Fighting in Aceh Brings Fears of Displacement
By Christine Inglis
July 1, 2003
A massive offensive by the Indonesian army against rebels in the province of Aceh has raised fears that many civilians will be driven out of their homes, adding to previous waves of people displaced by the decades-old conflict.
The government's May 19 declaration of martial law in Aceh dealt a death-blow to a short-lived ceasefire, and was followed by an army offensive to smash the armed Free Aceh Movement, known by the Indonesian acronym GAM. Confirmed press reports of civilian victims of both GAM and government forces, along with physical damage such as the destruction of over 280 schools, suggest that analysts' warnings of mass displacement may be well-founded.
While the number of people who could be displaced by the latest fighting is difficult to gauge, immediately after the declaration of martial law, both the United Nations Office for the Coordination of Humanitarian Affairs (OCHA) and Indonesian Health Minister Achmad Sujudi were speaking of as many as 300,000 people. Eighty-five camps have already been set up around Aceh and in neighboring North Sumatra and Medan to cope with a minimum of 100,000 displaced persons.
The renewed fighting in the oil-rich province of northern Sumatra has exacerbated an existing refugee problem. The years of armed conflict that preceded the latest offensive had already driven many Acehnese into camps, where they were joined by fellow Indonesians who had been displaced by fighting elsewhere. Even before the latest offensive, some 23,400 internally displaced persons lived in camps in Aceh at the end of 2002, according to the People Crisis Centre, a non-governmental organization cited by the Jakarta Post.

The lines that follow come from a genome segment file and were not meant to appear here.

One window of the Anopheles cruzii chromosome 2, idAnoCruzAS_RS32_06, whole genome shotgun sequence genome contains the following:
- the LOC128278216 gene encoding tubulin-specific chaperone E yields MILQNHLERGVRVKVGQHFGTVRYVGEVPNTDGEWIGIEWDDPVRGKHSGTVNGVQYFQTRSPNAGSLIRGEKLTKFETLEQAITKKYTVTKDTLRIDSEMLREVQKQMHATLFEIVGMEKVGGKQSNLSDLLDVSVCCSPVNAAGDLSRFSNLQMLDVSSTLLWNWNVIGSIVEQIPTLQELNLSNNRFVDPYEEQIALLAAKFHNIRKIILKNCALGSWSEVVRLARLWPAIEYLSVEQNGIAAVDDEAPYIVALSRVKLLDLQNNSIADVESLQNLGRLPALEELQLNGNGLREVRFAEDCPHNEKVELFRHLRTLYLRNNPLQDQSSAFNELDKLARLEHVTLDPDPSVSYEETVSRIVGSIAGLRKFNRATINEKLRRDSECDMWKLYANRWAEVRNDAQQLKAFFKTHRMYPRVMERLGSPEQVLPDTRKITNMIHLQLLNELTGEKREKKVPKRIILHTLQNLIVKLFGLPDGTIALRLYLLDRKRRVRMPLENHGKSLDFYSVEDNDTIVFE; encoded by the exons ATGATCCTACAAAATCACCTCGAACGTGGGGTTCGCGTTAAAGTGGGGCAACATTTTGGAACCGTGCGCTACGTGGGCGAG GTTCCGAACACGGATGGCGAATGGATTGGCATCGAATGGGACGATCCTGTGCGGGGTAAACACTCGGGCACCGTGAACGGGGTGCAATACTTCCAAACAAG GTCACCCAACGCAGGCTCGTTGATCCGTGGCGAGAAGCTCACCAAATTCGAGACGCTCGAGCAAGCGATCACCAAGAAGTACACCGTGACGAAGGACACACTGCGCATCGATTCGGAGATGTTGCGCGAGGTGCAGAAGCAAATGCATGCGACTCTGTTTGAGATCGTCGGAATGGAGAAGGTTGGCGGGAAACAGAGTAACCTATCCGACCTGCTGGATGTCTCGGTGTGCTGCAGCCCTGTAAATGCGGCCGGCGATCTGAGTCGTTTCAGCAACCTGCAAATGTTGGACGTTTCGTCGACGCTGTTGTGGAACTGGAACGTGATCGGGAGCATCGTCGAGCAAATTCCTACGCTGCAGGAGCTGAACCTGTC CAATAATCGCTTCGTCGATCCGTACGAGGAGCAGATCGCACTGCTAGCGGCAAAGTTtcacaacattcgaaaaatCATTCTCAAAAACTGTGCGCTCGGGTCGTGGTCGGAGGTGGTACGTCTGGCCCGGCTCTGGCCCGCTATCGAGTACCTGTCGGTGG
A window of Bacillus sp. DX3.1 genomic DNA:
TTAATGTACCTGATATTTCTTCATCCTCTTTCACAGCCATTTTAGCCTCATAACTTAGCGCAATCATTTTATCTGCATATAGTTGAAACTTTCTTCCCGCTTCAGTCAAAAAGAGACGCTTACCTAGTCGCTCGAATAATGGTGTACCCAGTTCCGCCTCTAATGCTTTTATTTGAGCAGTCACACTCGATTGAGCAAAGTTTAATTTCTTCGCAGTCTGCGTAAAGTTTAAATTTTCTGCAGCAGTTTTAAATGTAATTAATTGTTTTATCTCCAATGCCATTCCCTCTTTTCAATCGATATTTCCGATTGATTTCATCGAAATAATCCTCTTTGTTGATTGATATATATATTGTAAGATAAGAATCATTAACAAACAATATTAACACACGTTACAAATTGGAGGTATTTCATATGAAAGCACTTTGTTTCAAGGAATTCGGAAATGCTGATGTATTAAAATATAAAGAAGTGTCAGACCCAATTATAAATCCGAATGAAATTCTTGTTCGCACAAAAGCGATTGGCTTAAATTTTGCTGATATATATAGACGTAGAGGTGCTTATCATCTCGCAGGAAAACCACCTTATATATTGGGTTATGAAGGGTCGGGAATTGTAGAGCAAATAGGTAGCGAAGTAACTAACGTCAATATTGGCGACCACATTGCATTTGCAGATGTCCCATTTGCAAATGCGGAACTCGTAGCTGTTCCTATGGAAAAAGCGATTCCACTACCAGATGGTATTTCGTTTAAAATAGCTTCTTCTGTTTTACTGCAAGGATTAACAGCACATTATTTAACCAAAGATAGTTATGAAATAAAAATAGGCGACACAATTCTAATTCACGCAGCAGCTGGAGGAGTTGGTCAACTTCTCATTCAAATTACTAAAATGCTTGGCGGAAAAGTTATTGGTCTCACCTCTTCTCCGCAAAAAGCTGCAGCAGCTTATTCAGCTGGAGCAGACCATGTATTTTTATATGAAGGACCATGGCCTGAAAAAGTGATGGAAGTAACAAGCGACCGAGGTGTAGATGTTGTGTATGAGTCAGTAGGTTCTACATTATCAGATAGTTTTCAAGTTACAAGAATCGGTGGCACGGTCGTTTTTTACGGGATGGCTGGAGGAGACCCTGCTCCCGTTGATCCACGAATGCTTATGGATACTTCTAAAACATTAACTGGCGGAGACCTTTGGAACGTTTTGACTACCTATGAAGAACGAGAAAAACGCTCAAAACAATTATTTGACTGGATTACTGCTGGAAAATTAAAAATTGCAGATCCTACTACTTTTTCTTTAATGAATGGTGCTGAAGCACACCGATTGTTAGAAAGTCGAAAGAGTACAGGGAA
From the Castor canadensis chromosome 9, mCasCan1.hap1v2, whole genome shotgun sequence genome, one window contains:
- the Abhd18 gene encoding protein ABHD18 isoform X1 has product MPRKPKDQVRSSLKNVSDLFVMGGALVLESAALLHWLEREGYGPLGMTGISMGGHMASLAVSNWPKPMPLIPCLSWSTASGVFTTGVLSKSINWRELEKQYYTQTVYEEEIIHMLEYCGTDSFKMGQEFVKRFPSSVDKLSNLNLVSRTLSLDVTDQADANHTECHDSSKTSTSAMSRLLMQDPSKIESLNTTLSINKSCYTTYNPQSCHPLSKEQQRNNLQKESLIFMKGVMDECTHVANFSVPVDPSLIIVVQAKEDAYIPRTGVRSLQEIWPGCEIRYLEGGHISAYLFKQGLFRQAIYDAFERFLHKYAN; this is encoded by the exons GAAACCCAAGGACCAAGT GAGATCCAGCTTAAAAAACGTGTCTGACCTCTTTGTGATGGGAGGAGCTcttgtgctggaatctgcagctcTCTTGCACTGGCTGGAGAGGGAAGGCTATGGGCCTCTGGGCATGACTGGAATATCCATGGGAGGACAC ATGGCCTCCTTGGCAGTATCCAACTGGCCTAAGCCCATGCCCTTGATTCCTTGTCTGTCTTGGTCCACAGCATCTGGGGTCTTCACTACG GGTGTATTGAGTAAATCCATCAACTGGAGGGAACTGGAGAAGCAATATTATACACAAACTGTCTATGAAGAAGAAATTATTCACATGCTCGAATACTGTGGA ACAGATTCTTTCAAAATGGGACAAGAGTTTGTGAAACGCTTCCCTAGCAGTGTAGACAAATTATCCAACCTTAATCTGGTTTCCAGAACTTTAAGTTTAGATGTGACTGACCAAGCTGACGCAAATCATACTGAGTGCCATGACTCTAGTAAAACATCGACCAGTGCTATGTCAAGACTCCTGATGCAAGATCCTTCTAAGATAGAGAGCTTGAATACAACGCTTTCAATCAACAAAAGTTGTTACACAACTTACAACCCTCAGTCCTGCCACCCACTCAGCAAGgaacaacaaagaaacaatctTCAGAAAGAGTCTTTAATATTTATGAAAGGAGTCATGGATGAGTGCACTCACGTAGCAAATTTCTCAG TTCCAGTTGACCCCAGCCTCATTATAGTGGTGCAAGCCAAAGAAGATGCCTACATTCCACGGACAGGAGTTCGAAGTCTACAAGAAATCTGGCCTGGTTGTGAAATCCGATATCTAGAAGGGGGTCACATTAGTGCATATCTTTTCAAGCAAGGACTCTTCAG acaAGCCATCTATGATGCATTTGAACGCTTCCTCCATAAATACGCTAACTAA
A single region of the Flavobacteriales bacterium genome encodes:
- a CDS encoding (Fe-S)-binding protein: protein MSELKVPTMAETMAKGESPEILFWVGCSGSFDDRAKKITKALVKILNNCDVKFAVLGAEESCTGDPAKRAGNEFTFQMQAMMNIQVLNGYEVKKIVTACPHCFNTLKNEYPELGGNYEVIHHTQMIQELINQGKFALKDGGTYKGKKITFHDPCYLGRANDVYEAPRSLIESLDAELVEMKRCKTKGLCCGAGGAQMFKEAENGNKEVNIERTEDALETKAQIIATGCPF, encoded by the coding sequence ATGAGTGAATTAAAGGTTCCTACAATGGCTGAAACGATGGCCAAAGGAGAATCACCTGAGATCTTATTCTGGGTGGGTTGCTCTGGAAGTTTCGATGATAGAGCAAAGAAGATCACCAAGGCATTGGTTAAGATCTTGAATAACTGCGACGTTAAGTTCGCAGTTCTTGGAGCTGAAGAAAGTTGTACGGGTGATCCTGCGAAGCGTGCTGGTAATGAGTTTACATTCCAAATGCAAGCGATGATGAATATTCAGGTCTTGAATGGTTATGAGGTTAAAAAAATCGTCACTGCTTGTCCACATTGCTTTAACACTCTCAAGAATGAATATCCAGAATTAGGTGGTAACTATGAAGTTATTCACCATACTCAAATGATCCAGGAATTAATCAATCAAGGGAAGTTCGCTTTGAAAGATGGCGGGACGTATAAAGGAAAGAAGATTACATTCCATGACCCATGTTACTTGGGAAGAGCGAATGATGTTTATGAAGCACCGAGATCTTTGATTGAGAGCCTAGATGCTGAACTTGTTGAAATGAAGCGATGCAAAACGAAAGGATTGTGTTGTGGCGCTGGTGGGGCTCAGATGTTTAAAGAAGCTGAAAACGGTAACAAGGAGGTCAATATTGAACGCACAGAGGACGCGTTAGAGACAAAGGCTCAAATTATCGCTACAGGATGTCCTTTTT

GAM, founded in 1976 to seek autonomy for Aceh, has its immediate origins in resentment at repressive military behavior and the limited local control of and benefit from the province's rich natural resources. It is the latest reflection of long-established armed resistance to outside control of the area, which was held first by the Dutch and then by the Indonesian government. Jakarta gave Aceh the status of an autonomous province in 1959, but the political rights extended failed to satisfy many Acehnese.
Given this history and the most recent developments, there is little likelihood of a quick or long-lasting resolution to the conflict in Aceh. The probable effect of the latest fighting will be to dramatically increase the number of internally displaced persons in Indonesia, where ongoing conflicts smoulder in regions such as Timor, the Moluccas, and West Papua. Indonesians displaced by such conflicts numbered 74,000 in 2001, according to estimates by the United Nations High Commissioner for Refugees.
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